There is no magic in this production. When Peter first appears high up at the back of the auditorium you hope he might fly down to the stage but he does not. When he and Wendy do eventually fly they emerge from behind the screens with the full pulley system on show . Worst still when overage Michael and John fly you can see the stagehand pulling hard on the manual lift. When the crocodile finally appears he can only get half way along the thrust stage so the pirates including Hook have to walk back to it and throw themselves at it. You can see these key moments done so much better in many theatres around the country this year.

Thursday, 14 December 2017

PANTOMIME REVIEW: Peter Pan at the Wyvern Theatre in Swindon

Pantomime is all about traditions in story telling and the audiences familiarity with the comedy routines and interactions with cast . But it is also fun to see new ideas and innovations in the production and this version of Peter Pan introduces us to a new character Eliza (who becomes Tiger Lily in Neverland) and the unusual pairing of the roles of Mrs Darling and Tinkerbell and it is these two roles that stand out at the Wyvern theatre in Swindon . Eliza is played with a delightful charm by Danielle Black and she is the first to get a reaction from the audience and then leads a lively well choreographed opening number in the nursery with the ensemble and juvenile chorus to get the show off to a great start.

TInkerbell is introduced as a green laser spot flitting around the stage until she bursts from the dolls house played by Abigail Matthews with lots of attitude and immediately taking against Wendy, played as a young girl by Lucy Pollard who never really mothers the confident Lost Boys or Peter Pan (Ryan Anderson).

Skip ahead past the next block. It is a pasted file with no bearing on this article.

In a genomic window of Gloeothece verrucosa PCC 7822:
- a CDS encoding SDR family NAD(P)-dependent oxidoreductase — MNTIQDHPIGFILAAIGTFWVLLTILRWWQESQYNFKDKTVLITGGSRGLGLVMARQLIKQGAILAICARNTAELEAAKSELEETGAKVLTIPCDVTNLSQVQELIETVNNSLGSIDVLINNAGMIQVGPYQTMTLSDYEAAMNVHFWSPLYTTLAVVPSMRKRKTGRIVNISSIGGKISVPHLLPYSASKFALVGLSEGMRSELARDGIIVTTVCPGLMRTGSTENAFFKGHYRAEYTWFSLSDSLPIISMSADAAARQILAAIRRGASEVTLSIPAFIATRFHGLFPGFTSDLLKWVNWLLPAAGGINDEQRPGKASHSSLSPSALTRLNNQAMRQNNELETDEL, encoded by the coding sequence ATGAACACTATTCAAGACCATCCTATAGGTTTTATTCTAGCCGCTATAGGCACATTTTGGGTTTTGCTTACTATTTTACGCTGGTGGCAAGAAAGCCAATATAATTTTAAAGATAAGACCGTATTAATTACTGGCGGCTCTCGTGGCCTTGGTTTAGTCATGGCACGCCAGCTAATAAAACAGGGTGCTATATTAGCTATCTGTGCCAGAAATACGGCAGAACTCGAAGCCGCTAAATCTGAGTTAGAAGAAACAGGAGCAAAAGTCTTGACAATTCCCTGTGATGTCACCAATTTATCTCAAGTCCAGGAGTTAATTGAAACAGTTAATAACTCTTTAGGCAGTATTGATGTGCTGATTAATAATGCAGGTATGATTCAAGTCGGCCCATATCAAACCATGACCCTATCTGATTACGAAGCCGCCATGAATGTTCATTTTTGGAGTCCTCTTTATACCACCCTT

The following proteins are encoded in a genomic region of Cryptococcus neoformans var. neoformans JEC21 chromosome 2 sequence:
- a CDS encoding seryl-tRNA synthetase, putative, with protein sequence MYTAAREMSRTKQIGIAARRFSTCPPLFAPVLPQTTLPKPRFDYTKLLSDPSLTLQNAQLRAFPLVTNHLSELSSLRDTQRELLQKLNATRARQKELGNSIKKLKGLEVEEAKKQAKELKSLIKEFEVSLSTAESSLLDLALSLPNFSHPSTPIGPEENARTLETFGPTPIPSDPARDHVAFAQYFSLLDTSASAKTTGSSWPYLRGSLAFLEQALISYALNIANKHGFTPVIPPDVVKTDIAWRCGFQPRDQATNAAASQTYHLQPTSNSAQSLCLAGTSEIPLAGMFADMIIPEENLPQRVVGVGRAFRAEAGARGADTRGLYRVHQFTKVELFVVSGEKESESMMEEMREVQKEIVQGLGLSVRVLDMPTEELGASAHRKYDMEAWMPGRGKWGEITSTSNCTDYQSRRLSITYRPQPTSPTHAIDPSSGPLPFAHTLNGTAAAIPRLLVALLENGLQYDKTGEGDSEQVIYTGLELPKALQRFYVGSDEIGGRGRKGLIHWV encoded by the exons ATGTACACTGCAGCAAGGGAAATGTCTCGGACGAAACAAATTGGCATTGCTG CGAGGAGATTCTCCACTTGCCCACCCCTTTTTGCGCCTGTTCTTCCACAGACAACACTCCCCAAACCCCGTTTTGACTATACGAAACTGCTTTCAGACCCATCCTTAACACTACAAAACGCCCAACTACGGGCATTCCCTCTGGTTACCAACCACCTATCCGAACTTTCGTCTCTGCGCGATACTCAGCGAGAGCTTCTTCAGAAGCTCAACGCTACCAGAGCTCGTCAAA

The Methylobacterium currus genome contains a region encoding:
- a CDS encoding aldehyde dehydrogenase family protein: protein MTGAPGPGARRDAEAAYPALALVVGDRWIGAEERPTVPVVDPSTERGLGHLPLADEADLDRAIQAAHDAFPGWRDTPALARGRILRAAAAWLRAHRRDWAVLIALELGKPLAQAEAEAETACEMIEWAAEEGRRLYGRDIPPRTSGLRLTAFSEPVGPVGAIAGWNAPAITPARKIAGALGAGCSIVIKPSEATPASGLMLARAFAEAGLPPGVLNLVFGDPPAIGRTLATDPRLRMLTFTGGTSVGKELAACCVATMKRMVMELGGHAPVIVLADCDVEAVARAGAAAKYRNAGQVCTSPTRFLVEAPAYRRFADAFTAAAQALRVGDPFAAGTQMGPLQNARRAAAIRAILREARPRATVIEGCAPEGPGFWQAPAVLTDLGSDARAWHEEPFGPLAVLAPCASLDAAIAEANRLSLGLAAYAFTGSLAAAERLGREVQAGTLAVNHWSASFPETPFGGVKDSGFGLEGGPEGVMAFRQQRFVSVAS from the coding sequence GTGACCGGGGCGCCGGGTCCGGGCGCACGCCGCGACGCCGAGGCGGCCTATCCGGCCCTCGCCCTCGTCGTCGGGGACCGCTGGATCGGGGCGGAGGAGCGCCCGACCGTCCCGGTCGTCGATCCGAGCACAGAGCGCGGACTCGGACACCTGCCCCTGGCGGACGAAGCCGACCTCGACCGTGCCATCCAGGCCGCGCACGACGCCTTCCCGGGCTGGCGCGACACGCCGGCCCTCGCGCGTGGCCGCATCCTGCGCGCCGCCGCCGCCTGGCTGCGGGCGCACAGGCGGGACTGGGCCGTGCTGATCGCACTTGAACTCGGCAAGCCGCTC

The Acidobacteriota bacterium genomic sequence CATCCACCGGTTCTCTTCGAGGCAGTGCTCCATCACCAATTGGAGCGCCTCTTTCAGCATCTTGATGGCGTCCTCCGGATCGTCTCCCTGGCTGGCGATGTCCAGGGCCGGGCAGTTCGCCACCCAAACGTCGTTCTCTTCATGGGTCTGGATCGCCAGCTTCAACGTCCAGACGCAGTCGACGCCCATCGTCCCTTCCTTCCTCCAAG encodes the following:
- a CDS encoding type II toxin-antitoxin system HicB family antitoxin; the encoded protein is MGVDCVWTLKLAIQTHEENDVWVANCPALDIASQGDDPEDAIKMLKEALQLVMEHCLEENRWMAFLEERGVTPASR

Monday, 4 December 2017

PANTOMIME REVIEW: Peter Pan at Marlowe Theatre in Canterbury

The Marlowe production in 2016 won a pantomime of the year award with Dick Whittington and this year's offering of Peter Pan starts with great confidence using a camera to poke fun at the audience and an excellent Peter Pan graphic and London skyline animation. This transports us into a very strong opening scene in the Darling's nursery. The fresh approach bringing the whole cast into the nursery, not just the Darling family and Peter Pan but also Mrs Smee, Lily and Starkey. Their entrances, the children through the stalls, Mr Darling in a circle box and Peter flying in from the upper circle creates an exciting dynamic opening. Added to this is a break dancing Nana the dog, an effective projected dancing shadow and a lively dance routine. 

The strong opening continues with a good flying sequence to "Don't stop me now" to Neverland and a brilliant comedy routine with a wheelbarrow of fruit which firmly establishes Mrs Smee, Starkey and Hook as the driving energy of the production. But just as Mrs Smee comments "if you listen carefully you can hear the sound of JM Barrie revolving" , the show settles into a traditional telling of his Peter Pan story and the production never quite hits this level of the opening scenes.